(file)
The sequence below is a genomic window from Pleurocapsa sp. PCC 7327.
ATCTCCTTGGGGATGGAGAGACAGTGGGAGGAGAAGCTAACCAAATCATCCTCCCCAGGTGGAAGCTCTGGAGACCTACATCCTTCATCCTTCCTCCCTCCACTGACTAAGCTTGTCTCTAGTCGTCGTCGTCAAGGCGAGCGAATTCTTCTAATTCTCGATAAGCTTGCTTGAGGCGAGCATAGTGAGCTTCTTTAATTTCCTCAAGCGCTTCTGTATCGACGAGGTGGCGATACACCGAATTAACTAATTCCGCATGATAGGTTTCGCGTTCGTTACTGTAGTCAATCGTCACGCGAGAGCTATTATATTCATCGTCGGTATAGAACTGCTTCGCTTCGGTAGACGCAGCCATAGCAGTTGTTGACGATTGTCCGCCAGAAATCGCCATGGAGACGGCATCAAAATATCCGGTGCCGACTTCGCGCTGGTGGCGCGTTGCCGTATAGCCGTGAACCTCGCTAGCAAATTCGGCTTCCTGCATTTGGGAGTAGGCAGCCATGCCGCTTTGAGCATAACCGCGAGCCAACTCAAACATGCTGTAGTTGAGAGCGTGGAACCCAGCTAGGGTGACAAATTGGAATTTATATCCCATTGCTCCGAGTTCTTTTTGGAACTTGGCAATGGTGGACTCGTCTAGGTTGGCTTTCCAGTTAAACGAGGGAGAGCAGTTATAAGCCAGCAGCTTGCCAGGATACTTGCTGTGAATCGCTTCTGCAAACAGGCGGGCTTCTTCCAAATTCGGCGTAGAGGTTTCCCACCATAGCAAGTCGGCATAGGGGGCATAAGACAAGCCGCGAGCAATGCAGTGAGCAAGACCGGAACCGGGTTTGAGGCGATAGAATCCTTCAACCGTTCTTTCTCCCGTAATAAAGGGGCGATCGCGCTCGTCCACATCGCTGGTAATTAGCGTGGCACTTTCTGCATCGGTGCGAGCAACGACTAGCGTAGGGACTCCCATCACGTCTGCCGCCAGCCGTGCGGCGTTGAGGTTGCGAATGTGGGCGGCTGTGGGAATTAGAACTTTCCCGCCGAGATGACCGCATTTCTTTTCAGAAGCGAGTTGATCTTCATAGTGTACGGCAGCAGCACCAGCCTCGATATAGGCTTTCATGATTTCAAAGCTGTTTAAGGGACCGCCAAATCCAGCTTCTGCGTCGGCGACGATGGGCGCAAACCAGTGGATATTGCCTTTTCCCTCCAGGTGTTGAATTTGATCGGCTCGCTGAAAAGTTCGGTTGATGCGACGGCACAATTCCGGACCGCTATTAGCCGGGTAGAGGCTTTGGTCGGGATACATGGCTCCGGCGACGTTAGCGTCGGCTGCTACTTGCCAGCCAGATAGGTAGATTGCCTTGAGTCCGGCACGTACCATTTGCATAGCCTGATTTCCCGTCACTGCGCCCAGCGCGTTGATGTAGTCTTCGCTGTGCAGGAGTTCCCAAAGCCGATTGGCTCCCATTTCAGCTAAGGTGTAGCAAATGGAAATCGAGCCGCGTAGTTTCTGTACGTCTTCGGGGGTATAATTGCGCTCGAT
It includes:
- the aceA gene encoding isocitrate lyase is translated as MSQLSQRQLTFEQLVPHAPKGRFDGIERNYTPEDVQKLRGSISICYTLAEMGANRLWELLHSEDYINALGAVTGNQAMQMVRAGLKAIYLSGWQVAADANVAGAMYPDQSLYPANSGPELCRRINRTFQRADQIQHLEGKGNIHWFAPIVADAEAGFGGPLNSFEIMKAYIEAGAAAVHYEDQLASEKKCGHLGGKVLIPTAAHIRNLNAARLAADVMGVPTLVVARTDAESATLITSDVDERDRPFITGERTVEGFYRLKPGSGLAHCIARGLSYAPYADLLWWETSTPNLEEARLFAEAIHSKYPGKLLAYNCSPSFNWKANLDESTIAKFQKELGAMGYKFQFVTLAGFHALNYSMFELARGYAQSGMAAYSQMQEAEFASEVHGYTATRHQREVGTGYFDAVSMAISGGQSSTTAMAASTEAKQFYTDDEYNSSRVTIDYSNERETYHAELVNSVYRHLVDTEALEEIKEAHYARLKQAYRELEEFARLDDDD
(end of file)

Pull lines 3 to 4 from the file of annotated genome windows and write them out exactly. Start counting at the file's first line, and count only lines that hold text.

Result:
It includes:
- the aceA gene encoding isocitrate lyase is translated as MSQLSQRQLTFEQLVPHAPKGRFDGIERNYTPEDVQKLRGSISICYTLAEMGANRLWELLHSEDYINALGAVTGNQAMQMVRAGLKAIYLSGWQVAADANVAGAMYPDQSLYPANSGPELCRRINRTFQRADQIQHLEGKGNIHWFAPIVADAEAGFGGPLNSFEIMKAYIEAGAAAVHYEDQLASEKKCGHLGGKVLIPTAAHIRNLNAARLAADVMGVPTLVVARTDAESATLITSDVDERDRPFITGERTVEGFYRLKPGSGLAHCIARGLSYAPYADLLWWETSTPNLEEARLFAEAIHSKYPGKLLAYNCSPSFNWKANLDESTIAKFQKELGAMGYKFQFVTLAGFHALNYSMFELARGYAQSGMAAYSQMQEAEFASEVHGYTATRHQREVGTGYFDAVSMAISGGQSSTTAMAASTEAKQFYTDDEYNSSRVTIDYSNERETYHAELVNSVYRHLVDTEALEEIKEAHYARLKQAYRELEEFARLDDDD